It’s late enough in the season for magical thinking to be untenable. This is not to say that expecting ridiculous things is wrong — expect what you want! – but simply that it is more difficult to pin such hopes on the miracle of small sample sizes. In early April, you may be able to hold onto a dream that maybe he’ll get on base in every game. At the end of April? Too much has happened. You can reasonably expect greatness. You can no longer expect magic.
That is, unless this year you’re looking for the magic of Corbin Burnes.
The Brewers starter has 40 strikeouts, zero walks and a record start to the season that seems like he will never stop. No one has put these numbers before—Not just to start a season, but absolutely, in four outputs. No pitcher has struck out that many batters without a single walk.
Burnes has been almost invincible. He has only allowed one run in 24 innings, a solo home run since his first start of the year, and he has a baseball-best 0.37 ERA. His cutter has emerged as perhaps the best in the game at the moment. Even in light of his great season last year, this all represents a surprising improvement, especially if you recall his disastrous time as a reliever in 2019. How are you doing this? it’s a perfectly reasonable question. But the most enlightening answer might come from not looking at your best moments, but your closest call.
The 26-year-old has faced 85 batters in his four starts. Of those, 10 have reached a three-ball count, and Burnes has struck out six of them. He has only allowed one batter to count to 3-0, which he quickly turned into one of the aforementioned strikeouts. So while Burnes is on a walk-strikeout record stretch, here’s how he handled his closest brush with a walk, which turned into another one of his strikeouts.
First, a bit of context: The Brewers led the Cardinals, 1-0, in the sixth inning on April 8. Burnes was sailing when Tommy Edman got on the plate. The pitcher started this plate appearance by missing just a tiny bit on his switch before two rare misses out with his cutter. At 3-0, however, he went with the cutter again:
Burnes didn’t really have a cutter before last year. He had a four-seam fastball with a natural cutting motion, but pitch rating systems weren’t calling it a cutter, and neither was he. But after his problems in 2019, which were largely due to hitters hitting his four seams, he made some adjustments to turn the pitch into a more traditional cutter. “The four-seam has basically become a cutting edge cutter, that’s probably the best way to put it,” said Brewers pitching coach Chris Hook. FanGraphs In the past week. Early in their career, the quartet had composed about half of their releases, with their slider below at about 30%. In 2020, however, his mix of shades became much more balanced. He started throwing his plumb bob a lot more and his new cutter almost as much (33% and 32% of the time, respectively) while he kept mixing his slider, curve, and shift. That generally worked for him.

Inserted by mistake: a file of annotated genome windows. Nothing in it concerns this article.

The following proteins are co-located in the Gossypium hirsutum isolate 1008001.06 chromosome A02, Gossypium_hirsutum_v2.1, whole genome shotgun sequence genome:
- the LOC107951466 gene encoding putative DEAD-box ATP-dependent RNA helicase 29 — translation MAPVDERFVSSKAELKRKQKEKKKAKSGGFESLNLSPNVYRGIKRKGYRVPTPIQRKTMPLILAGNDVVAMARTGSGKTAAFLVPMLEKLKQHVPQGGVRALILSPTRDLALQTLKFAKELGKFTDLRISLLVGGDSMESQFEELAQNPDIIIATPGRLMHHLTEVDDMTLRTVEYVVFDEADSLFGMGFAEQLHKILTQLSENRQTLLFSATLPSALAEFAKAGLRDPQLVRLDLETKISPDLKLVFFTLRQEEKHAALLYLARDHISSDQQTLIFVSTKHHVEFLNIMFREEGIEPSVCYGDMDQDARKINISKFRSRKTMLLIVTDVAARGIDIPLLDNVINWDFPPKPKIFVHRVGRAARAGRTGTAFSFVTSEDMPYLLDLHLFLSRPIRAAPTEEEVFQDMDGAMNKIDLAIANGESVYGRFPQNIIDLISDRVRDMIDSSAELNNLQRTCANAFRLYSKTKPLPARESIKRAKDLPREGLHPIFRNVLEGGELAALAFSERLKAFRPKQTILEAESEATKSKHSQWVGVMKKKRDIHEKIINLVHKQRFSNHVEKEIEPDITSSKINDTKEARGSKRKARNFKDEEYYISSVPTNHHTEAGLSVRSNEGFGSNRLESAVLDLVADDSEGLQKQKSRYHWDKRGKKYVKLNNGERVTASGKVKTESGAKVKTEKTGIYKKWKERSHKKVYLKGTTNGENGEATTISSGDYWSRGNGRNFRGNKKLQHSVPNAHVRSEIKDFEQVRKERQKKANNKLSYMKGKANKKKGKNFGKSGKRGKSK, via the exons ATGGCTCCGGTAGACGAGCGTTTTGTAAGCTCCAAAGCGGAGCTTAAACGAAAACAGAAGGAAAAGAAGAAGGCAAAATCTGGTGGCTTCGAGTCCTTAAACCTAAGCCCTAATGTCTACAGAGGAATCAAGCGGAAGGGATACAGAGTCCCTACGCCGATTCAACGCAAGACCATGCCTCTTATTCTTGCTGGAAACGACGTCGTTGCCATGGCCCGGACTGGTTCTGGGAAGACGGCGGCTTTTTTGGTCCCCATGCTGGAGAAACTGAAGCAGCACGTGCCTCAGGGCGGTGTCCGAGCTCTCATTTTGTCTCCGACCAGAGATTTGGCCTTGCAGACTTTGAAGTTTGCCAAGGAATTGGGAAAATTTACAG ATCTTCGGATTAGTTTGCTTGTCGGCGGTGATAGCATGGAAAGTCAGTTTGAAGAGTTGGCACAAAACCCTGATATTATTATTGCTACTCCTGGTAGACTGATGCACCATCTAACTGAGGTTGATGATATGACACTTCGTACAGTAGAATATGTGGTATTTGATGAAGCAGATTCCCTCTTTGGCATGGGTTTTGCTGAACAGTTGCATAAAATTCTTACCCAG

But his cutter has looked even better in 2021. For one thing, he’s throwing it harder, sitting at about 96 mph. (That’s the highest cutting speed in baseball for anyone not named Emmanuel Class.) And the movement is more controlled. Now he’s pitching the field half the time and it’s clearly working for him.
So at 3-1, Burnes turned to the cutter again. This time, Edman swayed and missed.
At 3-2, it was time for the storage release. Don’t let its increased dependency on the cutter fool you; He’s got plenty of options, and if anything, relying more on his cutter this year has allowed his other releases to get better. So maybe you would expect him to go to his slider? (It has resulted in a strikeout more than half the time when used on two strike counts this year.) Or maybe its curve? (He has done the same). Or maybe his plumb line ??? (It has been used as a storage tone rather than the slider or curve).
No. He trusted the cutter enough to stick with him one more time. And he was right:
This, again, was the only Once Burnes has seriously flirted with a hike in 2021, it ended up being a testament to just how much he can do with his utility knife. All relevant baseball logic indicates that this will not last forever:Finally you will give up walking, because, well, you have to. But you will be forgiven for indulging in some magical thought that indicates otherwise. Burnes has earned it.
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Eddie is an Australian news reporter with over 9 years in the industry and has published on Forbes and tech crunch.